January 10, 2012

When Indians make bad decisions

Here's a case that's gotten a fair amount of publicity:

Indian family protection law central to emotional custody battle

By George Howell and Greg BotelhoFor the first few moments of her life, Veronica was with her birth mother.

For the next two years, she was with her adoptive parents.

And for the last week, the toddler has been with her biological father, over 1,000 miles away from the only home she'd ever known.

It's been a long, complicated journey for young Veronica--one made possible by a federal law meant "to protect the best interests of Indian children" that, in the process, has tugged at the heartstrings of all involved.

The story began in 2009, when Veronica's biological mother and father, Dusten Brown, signed a legal document agreeing to put the girl up for adoption. Brown's attorney, Shannon Jones, says that her client signed the waiver but didn't quite understand it.

Soon after the girl was born, Brown--a U.S. Army soldier--headed off on a 1-year deployment. It was then that the baby moved on as well, to the Charleston, South Carolina, home of Matt and Melanie Capobianco.

It was an open adoption, family friend Jessica Munday said. That meant the girl's birth mother could and did maintain a relationship with the girl.

But Brown, the biological father, wasn't on board. Four months after Veronica's birth, he began legal proceedings seeking custody of her.

"My client has been fighting for custody of his daughter since shortly after her birth," Shannon Jones, Brown's Charleston-based lawyer, said by e-mail. "He loves this child with all his heart."

Brown appeared to win that battle late last year. On New Year's Eve, he arrived in South Carolina, picked up Veronica from her adoptive parents, and headed west to his home in Oklahoma.
This isn't really a pop-culture item, but I thought the following take on Brown's actions was interesting:

A Fight, A Fight, an Indian and a White! Of Childhood Chants and Indian Child Welfare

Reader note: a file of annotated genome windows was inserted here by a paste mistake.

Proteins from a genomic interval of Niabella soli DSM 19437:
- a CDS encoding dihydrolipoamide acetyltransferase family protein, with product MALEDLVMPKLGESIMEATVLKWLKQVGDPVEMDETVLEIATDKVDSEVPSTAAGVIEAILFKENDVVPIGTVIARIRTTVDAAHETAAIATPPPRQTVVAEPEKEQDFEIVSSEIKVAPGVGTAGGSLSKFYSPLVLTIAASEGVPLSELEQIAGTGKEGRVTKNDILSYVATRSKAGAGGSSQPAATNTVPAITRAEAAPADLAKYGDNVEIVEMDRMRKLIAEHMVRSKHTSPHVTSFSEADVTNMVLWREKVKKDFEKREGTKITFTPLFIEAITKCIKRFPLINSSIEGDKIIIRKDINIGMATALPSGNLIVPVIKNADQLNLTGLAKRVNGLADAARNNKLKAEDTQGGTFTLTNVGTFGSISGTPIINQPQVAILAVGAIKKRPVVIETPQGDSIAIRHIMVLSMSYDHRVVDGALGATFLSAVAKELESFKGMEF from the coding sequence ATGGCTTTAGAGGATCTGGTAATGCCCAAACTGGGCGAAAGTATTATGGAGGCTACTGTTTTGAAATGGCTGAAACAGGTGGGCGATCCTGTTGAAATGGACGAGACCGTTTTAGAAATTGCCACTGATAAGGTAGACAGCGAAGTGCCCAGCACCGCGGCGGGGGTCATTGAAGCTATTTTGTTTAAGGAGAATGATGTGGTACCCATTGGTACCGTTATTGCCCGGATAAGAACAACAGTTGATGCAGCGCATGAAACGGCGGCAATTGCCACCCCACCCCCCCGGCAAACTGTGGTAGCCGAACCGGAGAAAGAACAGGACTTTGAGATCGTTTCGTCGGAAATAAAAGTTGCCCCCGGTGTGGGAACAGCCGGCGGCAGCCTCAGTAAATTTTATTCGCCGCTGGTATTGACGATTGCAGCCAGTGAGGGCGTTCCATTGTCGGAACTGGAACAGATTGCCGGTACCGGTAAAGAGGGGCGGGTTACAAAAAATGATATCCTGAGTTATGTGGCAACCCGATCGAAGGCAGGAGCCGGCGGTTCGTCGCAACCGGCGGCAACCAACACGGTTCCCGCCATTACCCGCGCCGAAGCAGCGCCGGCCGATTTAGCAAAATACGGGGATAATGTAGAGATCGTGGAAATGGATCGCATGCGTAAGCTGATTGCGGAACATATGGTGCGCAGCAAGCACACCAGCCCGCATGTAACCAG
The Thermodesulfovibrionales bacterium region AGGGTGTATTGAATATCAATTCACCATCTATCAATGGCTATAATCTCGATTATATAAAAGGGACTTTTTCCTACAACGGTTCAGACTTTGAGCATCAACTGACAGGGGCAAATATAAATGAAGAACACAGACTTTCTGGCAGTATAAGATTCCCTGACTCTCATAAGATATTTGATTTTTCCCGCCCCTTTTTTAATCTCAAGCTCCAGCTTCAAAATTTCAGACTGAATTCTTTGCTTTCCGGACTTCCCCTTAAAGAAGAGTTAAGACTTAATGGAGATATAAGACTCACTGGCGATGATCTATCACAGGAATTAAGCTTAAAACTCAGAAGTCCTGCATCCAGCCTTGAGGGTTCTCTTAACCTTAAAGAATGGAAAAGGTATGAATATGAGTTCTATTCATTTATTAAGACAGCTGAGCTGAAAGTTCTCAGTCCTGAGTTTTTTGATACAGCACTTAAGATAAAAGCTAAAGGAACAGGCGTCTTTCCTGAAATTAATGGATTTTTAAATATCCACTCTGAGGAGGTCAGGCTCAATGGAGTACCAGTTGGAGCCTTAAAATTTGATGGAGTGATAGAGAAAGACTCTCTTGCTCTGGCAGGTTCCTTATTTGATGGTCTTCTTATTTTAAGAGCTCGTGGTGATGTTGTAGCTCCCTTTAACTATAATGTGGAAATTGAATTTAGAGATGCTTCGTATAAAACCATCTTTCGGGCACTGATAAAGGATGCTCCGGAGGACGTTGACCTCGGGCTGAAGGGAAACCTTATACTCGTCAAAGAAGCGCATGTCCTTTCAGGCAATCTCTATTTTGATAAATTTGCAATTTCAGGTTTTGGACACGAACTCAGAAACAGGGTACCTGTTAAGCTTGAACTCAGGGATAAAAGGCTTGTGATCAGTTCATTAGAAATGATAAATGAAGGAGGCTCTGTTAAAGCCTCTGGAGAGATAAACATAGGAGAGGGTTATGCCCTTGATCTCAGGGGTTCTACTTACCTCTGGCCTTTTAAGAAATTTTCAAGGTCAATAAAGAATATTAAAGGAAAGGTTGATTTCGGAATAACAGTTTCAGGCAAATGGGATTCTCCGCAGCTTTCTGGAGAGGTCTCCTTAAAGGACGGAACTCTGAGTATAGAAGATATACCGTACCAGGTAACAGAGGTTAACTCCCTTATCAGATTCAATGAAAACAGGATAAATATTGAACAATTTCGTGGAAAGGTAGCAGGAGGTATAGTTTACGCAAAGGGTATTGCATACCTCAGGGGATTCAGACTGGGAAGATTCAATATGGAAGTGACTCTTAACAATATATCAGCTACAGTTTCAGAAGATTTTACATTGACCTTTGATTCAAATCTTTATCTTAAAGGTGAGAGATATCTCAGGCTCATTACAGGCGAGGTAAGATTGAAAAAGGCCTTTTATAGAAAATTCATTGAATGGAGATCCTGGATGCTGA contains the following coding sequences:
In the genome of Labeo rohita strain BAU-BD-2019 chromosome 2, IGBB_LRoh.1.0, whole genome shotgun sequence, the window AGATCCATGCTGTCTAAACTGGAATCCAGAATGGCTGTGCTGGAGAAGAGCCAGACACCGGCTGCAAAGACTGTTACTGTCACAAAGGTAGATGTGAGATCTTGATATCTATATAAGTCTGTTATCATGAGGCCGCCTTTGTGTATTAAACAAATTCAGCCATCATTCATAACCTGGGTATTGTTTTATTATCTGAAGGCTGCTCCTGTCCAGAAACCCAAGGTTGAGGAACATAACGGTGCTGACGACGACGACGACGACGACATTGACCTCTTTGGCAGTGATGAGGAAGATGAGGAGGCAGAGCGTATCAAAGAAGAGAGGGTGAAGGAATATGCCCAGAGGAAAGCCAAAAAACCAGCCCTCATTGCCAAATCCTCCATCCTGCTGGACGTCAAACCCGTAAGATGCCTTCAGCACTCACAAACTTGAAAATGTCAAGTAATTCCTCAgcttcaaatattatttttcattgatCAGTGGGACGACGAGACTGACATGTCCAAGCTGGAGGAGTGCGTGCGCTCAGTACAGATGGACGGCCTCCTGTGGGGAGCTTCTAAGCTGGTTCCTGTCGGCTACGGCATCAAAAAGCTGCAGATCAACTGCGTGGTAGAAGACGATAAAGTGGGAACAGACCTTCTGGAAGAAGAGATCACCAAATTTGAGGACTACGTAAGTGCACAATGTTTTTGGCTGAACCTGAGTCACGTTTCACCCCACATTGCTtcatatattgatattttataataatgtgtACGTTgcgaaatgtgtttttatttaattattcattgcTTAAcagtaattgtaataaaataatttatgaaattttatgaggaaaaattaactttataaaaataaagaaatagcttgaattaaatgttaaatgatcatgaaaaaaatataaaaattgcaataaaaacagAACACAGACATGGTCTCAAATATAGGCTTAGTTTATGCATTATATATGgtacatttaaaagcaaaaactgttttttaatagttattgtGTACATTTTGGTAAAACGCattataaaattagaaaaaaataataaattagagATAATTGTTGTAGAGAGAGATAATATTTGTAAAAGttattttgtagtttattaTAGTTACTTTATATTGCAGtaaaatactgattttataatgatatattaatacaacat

By Gyasi RossI started to think about how many times, in fancy Skin meetings, when Natives make silly/harmful decisions and then defend it under the auspices of “sovereignty.” And we don’t question it publicly, and Indian people look at us shocked if we do question it (just like we never questioned the little Indian kid fighting at my elementary school) simply because it’s an Indian or an Indian Tribe making the decision. That, evidently, is enough to make it “right” in our eyes. Sovereignty trumps all.

Still, sometimes it’s fair to question whether “Respect our sovereignty” is really code for “Don’t question my stupidity” and whether “Respect our sovereignty” means “I really don’t have a good explanation for this decision, so simply don’t question me because I’m Indian.”

What if the Indian is wrong?

Personally, I think we owe Indian people more than that; I think Indians should be treated like everybody else—like adults. Why shouldn’t we be held to the same standards as everybody else? I mean, I’ve been around Natives my whole life, and the ones that I’m around don’t need any special treatment—they’re incredibly capable all by themselves. They don’t want special treatment. Likewise, it’s insulting to the dad’s intelligence to say that he was so oblivious that he didn’t understand the consequences of his signing literally dozens of pieces of paper to give his child away. I think we owe it to Indian people to hold us to the same standards as everybody else and say, “Yes, Indian dad, you are just as competent as anyone else in this country and therefore you must live with your decisions. Like a big boy.” I hope there’s more to the story than what I’ve read—I pray that there’s a principled reason to get behind and support the Native dad and say “he was right” in this unfortunate controversy, and not that he’s simply doing this because he can. Sovereignty is good for Indians. ICWA is good for Indians. But sometimes we have to think critically about the consequences of even good things.
Comment:  We see some of this in the gaming area. Tribes disenroll members or oppose other tribes' casinos without having to explain themselves. It would be better if they did explain themselves--if the reasons for their actions were transparent.

If we decide that Brown was wrong to change his mind, then what? Do we rewrite the law to prevent situations such as this one? I don't know. But certainly we should think about it as Ross has done.

For more on child welfare, see Why the Indian Child Welfare Act Exists.

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